Oregon has become a tax battleground. The state has a huge deficit and is desperate for more income. Raising taxes is usually the first choice of some politicians. One such effort in Oregon was last November’s Measure 97. It was a corporate tax hike of 2.5% for businesses doing business in Oregon with income over $25 million.
Opponents called it nothing but a sales tax and it went down in flames and became one of the most lopsided ballot measure rejections in history.
Undeterred, Democrats in Oregon’s Legislature are looking at similar proposals to plug some of the $1.5 billion deficit. Oregon Senate Revenue Chairman Mark Hass — a Democrat — has put together a plan that builds on Measure 97 and on a plan introduced earlier in the Legislature by House Speaker Tina Kotek of Portland.
Basically, it replaces the state’s current corporate tax on profits with a tax on sales and gives low and middle-income people personal income tax cuts or credits to offset the higher prices that will no doubt come down because of the corporate sales tax.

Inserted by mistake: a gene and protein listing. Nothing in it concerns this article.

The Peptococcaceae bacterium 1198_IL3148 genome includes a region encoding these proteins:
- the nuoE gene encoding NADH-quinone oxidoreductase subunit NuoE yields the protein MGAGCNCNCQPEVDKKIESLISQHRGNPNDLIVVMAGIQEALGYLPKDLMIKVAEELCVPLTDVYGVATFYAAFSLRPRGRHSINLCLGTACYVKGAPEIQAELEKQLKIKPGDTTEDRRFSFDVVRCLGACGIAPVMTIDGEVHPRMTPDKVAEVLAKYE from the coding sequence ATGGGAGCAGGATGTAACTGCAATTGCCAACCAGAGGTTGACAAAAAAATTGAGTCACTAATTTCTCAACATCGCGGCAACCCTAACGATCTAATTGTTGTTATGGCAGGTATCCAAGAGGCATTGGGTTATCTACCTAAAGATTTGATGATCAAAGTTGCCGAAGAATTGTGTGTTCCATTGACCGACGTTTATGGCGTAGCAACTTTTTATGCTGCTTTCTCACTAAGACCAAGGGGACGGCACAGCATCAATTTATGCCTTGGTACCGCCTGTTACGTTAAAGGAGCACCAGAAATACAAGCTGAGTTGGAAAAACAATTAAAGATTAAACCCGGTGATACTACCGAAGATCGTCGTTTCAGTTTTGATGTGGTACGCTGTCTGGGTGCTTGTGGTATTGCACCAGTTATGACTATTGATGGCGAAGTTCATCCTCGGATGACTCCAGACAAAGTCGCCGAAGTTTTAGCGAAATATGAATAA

The rates in the plan would be lower for manufacturers, wholesalers and retailers. Sales for law firms, real estate agents and doctors and other health care providers would be higher. However, the taxes will only apply to sales over $3 million.
Hass said his goal is “to find exactly the right rates that sync up with where our economy is and don't put a burden on working people. Whatever that ends up being that's what we'll do. My interest is the policy. We've got to make sure we get that right.”
Kotek wants to raise about $2.2 billion for the upcoming biennium. The Hass plan will raise about $640 million.
Republicans are opposed. Hood River Republican Rep. Mark Johnson and others say any news business tax must be accompanied with cuts in state spending and especially in public employee pension costs.
In reality, Johnson wonders why a new tax is needed at all. “Are we simply engaging in an exercise of trying to reform our tax structure because it's in need of reform because of the changes in our economy? Or is this an exercise in trying to acquire additional revenue?” he said.
Source link: OregonLive.com